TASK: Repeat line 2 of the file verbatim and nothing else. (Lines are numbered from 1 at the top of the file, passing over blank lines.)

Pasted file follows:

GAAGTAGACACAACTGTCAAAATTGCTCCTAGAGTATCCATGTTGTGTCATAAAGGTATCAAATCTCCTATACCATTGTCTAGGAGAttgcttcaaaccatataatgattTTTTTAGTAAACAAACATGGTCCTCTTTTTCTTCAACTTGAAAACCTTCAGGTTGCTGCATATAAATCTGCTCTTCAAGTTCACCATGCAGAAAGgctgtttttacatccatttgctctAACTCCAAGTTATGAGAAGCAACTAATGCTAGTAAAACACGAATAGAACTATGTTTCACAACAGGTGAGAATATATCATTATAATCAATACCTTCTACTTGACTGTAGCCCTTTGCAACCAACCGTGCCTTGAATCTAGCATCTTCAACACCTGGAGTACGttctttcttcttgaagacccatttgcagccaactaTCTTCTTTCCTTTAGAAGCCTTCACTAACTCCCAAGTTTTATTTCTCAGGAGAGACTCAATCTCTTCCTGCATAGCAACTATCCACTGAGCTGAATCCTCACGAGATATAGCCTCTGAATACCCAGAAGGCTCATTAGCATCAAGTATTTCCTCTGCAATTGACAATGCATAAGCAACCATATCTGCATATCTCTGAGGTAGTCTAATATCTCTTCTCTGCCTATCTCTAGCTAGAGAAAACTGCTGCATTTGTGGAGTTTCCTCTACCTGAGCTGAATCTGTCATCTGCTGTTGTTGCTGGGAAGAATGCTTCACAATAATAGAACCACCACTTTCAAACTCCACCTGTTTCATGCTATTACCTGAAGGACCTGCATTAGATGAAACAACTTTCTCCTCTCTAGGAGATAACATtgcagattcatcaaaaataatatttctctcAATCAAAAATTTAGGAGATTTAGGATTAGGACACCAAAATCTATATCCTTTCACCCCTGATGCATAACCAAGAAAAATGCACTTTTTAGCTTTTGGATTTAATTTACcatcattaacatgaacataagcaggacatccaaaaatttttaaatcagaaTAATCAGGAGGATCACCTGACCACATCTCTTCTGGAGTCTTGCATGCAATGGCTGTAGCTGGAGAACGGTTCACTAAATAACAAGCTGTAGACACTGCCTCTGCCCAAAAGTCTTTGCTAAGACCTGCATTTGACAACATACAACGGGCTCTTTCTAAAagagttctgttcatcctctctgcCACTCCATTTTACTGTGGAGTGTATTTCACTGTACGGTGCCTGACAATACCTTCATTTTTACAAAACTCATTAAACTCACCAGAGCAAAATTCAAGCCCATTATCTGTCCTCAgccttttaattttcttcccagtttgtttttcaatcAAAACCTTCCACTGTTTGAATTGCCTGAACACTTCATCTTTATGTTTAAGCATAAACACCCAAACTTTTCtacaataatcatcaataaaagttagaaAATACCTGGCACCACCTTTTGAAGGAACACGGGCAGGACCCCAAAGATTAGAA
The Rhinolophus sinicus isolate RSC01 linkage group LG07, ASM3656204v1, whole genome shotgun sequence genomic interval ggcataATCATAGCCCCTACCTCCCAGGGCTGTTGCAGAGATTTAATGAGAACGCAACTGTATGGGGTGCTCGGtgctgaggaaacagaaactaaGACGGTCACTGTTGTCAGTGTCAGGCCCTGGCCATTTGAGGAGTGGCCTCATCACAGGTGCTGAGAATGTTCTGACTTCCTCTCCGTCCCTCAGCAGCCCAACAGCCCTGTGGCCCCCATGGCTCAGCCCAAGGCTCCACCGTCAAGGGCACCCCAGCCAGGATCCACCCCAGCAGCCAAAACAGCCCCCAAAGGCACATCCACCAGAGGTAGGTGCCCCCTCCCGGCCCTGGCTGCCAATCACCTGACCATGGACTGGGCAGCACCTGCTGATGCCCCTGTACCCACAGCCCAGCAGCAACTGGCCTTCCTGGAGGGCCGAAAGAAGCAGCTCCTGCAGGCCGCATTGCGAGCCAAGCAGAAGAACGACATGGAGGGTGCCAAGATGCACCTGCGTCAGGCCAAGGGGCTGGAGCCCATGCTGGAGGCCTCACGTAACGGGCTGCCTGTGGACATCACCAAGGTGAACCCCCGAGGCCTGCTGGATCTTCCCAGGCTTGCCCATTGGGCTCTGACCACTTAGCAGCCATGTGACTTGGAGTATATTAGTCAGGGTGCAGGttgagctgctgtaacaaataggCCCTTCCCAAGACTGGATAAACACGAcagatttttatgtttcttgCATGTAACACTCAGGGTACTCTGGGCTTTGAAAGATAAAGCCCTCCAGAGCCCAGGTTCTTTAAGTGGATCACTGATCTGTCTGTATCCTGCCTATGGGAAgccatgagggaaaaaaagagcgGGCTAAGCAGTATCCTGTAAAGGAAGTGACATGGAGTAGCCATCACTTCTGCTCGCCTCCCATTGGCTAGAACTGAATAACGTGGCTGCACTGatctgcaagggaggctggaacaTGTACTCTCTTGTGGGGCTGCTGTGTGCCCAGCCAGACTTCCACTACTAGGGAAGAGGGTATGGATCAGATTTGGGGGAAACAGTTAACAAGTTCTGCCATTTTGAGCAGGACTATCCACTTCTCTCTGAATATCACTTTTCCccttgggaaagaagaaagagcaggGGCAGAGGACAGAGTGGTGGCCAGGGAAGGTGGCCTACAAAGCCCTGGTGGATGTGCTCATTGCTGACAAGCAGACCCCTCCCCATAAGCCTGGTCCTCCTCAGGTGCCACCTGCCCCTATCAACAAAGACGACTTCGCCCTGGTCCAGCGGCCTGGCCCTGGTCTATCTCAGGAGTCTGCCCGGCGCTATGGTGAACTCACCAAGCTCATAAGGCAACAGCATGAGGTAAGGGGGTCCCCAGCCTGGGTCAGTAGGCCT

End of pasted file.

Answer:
The Rhinolophus sinicus isolate RSC01 linkage group LG07, ASM3656204v1, whole genome shotgun sequence genomic interval ggcataATCATAGCCCCTACCTCCCAGGGCTGTTGCAGAGATTTAATGAGAACGCAACTGTATGGGGTGCTCGGtgctgaggaaacagaaactaaGACGGTCACTGTTGTCAGTGTCAGGCCCTGGCCATTTGAGGAGTGGCCTCATCACAGGTGCTGAGAATGTTCTGACTTCCTCTCCGTCCCTCAGCAGCCCAACAGCCCTGTGGCCCCCATGGCTCAGCCCAAGGCTCCACCGTCAAGGGCACCCCAGCCAGGATCCACCCCAGCAGCCAAAACAGCCCCCAAAGGCACATCCACCAGAGGTAGGTGCCCCCTCCCGGCCCTGGCTGCCAATCACCTGACCATGGACTGGGCAGCACCTGCTGATGCCCCTGTACCCACAGCCCAGCAGCAACTGGCCTTCCTGGAGGGCCGAAAGAAGCAGCTCCTGCAGGCCGCATTGCGAGCCAAGCAGAAGAACGACATGGAGGGTGCCAAGATGCACCTGCGTCAGGCCAAGGGGCTGGAGCCCATGCTGGAGGCCTCACGTAACGGGCTGCCTGTGGACATCACCAAGGTGAACCCCCGAGGCCTGCTGGATCTTCCCAGGCTTGCCCATTGGGCTCTGACCACTTAGCAGCCATGTGACTTGGAGTATATTAGTCAGGGTGCAGGttgagctgctgtaacaaataggCCCTTCCCAAGACTGGATAAACACGAcagatttttatgtttcttgCATGTAACACTCAGGGTACTCTGGGCTTTGAAAGATAAAGCCCTCCAGAGCCCAGGTTCTTTAAGTGGATCACTGATCTGTCTGTATCCTGCCTATGGGAAgccatgagggaaaaaaagagcgGGCTAAGCAGTATCCTGTAAAGGAAGTGACATGGAGTAGCCATCACTTCTGCTCGCCTCCCATTGGCTAGAACTGAATAACGTGGCTGCACTGatctgcaagggaggctggaacaTGTACTCTCTTGTGGGGCTGCTGTGTGCCCAGCCAGACTTCCACTACTAGGGAAGAGGGTATGGATCAGATTTGGGGGAAACAGTTAACAAGTTCTGCCATTTTGAGCAGGACTATCCACTTCTCTCTGAATATCACTTTTCCccttgggaaagaagaaagagcaggGGCAGAGGACAGAGTGGTGGCCAGGGAAGGTGGCCTACAAAGCCCTGGTGGATGTGCTCATTGCTGACAAGCAGACCCCTCCCCATAAGCCTGGTCCTCCTCAGGTGCCACCTGCCCCTATCAACAAAGACGACTTCGCCCTGGTCCAGCGGCCTGGCCCTGGTCTATCTCAGGAGTCTGCCCGGCGCTATGGTGAACTCACCAAGCTCATAAGGCAACAGCATGAGGTAAGGGGGTCCCCAGCCTGGGTCAGTAGGCCT